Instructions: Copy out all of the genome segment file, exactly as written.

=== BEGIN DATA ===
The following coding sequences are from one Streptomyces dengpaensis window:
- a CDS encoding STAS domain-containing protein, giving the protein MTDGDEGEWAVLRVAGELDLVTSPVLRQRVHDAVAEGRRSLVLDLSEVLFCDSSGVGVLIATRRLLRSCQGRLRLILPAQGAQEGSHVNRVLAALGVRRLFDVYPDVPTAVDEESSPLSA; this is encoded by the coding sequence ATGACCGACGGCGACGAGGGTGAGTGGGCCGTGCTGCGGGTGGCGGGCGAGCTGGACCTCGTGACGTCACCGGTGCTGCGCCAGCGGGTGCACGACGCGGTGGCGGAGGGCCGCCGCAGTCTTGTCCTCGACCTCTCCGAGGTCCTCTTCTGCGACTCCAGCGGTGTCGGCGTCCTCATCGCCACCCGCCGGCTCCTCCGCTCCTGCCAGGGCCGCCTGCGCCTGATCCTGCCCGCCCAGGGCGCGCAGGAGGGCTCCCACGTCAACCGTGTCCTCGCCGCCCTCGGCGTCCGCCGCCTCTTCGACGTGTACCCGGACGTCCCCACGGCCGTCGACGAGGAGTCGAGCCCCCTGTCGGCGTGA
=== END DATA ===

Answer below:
The following coding sequences are from one Streptomyces dengpaensis window:
- a CDS encoding STAS domain-containing protein, giving the protein MTDGDEGEWAVLRVAGELDLVTSPVLRQRVHDAVAEGRRSLVLDLSEVLFCDSSGVGVLIATRRLLRSCQGRLRLILPAQGAQEGSHVNRVLAALGVRRLFDVYPDVPTAVDEESSPLSA; this is encoded by the coding sequence ATGACCGACGGCGACGAGGGTGAGTGGGCCGTGCTGCGGGTGGCGGGCGAGCTGGACCTCGTGACGTCACCGGTGCTGCGCCAGCGGGTGCACGACGCGGTGGCGGAGGGCCGCCGCAGTCTTGTCCTCGACCTCTCCGAGGTCCTCTTCTGCGACTCCAGCGGTGTCGGCGTCCTCATCGCCACCCGCCGGCTCCTCCGCTCCTGCCAGGGCCGCCTGCGCCTGATCCTGCCCGCCCAGGGCGCGCAGGAGGGCTCCCACGTCAACCGTGTCCTCGCCGCCCTCGGCGTCCGCCGCCTCTTCGACGTGTACCCGGACGTCCCCACGGCCGTCGACGAGGAGTCGAGCCCCCTGTCGGCGTGA